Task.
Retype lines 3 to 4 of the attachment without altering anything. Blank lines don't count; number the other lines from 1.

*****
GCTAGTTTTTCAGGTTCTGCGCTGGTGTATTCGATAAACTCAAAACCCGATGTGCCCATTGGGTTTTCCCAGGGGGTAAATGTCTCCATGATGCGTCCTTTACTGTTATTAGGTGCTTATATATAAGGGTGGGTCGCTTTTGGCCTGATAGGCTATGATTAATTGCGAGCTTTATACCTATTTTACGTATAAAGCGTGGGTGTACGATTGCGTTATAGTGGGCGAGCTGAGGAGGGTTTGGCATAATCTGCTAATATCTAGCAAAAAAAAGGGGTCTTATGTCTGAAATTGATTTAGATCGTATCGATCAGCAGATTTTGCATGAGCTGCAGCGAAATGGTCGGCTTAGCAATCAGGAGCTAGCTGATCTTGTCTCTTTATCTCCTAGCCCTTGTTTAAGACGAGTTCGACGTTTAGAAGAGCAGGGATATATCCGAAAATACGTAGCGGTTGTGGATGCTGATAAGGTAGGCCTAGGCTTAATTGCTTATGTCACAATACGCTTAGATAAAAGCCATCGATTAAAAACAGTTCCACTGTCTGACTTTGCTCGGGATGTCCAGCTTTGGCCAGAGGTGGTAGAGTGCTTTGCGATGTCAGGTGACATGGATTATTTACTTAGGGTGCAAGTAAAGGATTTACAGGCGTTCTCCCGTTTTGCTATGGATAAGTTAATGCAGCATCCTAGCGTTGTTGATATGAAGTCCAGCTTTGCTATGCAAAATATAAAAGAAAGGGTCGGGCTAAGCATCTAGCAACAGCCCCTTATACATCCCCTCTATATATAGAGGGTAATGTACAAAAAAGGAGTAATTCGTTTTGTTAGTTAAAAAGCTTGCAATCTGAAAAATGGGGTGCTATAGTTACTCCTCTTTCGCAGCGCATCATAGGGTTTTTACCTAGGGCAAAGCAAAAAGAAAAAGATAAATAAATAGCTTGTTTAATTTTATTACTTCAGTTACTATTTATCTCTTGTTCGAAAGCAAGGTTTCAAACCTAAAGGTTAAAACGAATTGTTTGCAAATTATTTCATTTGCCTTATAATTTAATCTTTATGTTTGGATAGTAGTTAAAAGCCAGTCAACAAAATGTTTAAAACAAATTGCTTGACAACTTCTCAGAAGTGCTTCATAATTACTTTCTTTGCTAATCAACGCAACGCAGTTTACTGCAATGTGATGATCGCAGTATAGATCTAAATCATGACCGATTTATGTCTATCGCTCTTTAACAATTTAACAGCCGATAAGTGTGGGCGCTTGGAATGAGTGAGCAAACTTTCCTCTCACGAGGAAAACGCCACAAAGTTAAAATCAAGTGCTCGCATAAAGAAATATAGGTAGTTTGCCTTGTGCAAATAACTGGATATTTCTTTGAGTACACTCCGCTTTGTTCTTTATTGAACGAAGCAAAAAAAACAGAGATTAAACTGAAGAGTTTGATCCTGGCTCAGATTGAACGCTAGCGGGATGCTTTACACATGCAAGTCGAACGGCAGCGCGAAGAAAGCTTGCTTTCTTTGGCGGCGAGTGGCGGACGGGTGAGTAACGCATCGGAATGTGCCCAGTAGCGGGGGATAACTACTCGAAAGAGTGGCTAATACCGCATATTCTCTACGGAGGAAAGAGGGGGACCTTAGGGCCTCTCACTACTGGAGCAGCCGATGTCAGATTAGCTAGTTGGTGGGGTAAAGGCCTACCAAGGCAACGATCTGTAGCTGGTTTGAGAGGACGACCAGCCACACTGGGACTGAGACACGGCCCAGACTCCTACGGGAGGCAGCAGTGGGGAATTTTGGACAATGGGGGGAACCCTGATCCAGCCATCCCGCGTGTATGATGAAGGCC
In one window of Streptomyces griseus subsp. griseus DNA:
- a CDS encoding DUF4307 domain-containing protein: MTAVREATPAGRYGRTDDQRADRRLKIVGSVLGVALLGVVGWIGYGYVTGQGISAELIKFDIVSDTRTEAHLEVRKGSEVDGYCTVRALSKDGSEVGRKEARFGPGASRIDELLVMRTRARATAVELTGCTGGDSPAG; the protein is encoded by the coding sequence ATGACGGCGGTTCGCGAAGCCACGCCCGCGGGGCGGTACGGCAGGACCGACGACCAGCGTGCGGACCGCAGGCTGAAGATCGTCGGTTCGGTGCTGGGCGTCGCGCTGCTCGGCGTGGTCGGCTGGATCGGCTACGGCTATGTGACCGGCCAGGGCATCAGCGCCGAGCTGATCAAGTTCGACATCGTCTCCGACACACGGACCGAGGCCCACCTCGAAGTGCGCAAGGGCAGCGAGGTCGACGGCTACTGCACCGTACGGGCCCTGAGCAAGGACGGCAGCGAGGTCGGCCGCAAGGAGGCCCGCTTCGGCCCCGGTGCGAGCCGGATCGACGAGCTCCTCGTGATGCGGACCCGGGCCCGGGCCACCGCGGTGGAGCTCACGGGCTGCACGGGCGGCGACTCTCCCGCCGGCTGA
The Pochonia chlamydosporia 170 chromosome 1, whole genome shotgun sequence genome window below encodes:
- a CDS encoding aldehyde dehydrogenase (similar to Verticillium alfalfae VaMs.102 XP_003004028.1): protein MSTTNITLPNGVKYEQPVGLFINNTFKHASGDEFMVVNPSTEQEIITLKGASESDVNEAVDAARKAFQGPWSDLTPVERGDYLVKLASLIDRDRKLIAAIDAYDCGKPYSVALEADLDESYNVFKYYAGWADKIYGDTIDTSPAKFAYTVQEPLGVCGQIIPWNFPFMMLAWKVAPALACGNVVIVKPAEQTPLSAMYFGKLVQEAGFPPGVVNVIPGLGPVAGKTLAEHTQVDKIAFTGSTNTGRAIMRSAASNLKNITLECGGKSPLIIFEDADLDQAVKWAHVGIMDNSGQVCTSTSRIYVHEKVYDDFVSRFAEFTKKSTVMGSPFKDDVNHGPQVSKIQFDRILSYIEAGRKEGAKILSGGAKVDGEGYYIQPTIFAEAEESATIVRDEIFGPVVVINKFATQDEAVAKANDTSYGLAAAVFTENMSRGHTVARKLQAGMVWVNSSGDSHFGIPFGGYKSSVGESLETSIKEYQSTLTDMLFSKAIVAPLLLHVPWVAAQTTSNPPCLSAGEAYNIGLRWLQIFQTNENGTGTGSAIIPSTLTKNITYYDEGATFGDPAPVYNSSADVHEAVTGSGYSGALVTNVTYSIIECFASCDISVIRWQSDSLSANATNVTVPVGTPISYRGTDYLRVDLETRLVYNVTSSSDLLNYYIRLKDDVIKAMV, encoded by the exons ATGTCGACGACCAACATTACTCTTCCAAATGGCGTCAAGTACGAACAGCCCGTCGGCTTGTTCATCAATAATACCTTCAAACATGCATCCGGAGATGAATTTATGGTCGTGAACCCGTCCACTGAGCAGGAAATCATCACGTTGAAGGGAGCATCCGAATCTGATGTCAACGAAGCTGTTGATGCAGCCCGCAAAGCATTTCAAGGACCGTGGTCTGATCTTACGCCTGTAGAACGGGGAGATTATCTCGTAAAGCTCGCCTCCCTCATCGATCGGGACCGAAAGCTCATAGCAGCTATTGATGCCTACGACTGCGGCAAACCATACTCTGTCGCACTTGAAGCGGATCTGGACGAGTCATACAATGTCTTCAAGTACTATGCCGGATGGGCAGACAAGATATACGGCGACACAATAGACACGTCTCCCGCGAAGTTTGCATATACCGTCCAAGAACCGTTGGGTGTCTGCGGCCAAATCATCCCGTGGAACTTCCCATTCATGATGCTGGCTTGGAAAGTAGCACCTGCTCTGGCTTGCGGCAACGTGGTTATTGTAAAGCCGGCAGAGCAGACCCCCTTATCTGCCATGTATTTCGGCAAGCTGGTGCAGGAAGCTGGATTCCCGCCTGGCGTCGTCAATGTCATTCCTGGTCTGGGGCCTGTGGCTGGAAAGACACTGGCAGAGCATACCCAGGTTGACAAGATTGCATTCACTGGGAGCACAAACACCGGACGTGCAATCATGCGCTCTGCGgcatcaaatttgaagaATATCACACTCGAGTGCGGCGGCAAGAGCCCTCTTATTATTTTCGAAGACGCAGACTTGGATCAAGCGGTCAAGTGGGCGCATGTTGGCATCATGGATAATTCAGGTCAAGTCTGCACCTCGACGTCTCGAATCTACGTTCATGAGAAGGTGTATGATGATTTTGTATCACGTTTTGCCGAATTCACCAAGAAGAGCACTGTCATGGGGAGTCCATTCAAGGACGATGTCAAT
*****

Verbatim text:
- a CDS encoding DUF4307 domain-containing protein: MTAVREATPAGRYGRTDDQRADRRLKIVGSVLGVALLGVVGWIGYGYVTGQGISAELIKFDIVSDTRTEAHLEVRKGSEVDGYCTVRALSKDGSEVGRKEARFGPGASRIDELLVMRTRARATAVELTGCTGGDSPAG; the protein is encoded by the coding sequence ATGACGGCGGTTCGCGAAGCCACGCCCGCGGGGCGGTACGGCAGGACCGACGACCAGCGTGCGGACCGCAGGCTGAAGATCGTCGGTTCGGTGCTGGGCGTCGCGCTGCTCGGCGTGGTCGGCTGGATCGGCTACGGCTATGTGACCGGCCAGGGCATCAGCGCCGAGCTGATCAAGTTCGACATCGTCTCCGACACACGGACCGAGGCCCACCTCGAAGTGCGCAAGGGCAGCGAGGTCGACGGCTACTGCACCGTACGGGCCCTGAGCAAGGACGGCAGCGAGGTCGGCCGCAAGGAGGCCCGCTTCGGCCCCGGTGCGAGCCGGATCGACGAGCTCCTCGTGATGCGGACCCGGGCCCGGGCCACCGCGGTGGAGCTCACGGGCTGCACGGGCGGCGACTCTCCCGCCGGCTGA
The Pochonia chlamydosporia 170 chromosome 1, whole genome shotgun sequence genome window below encodes: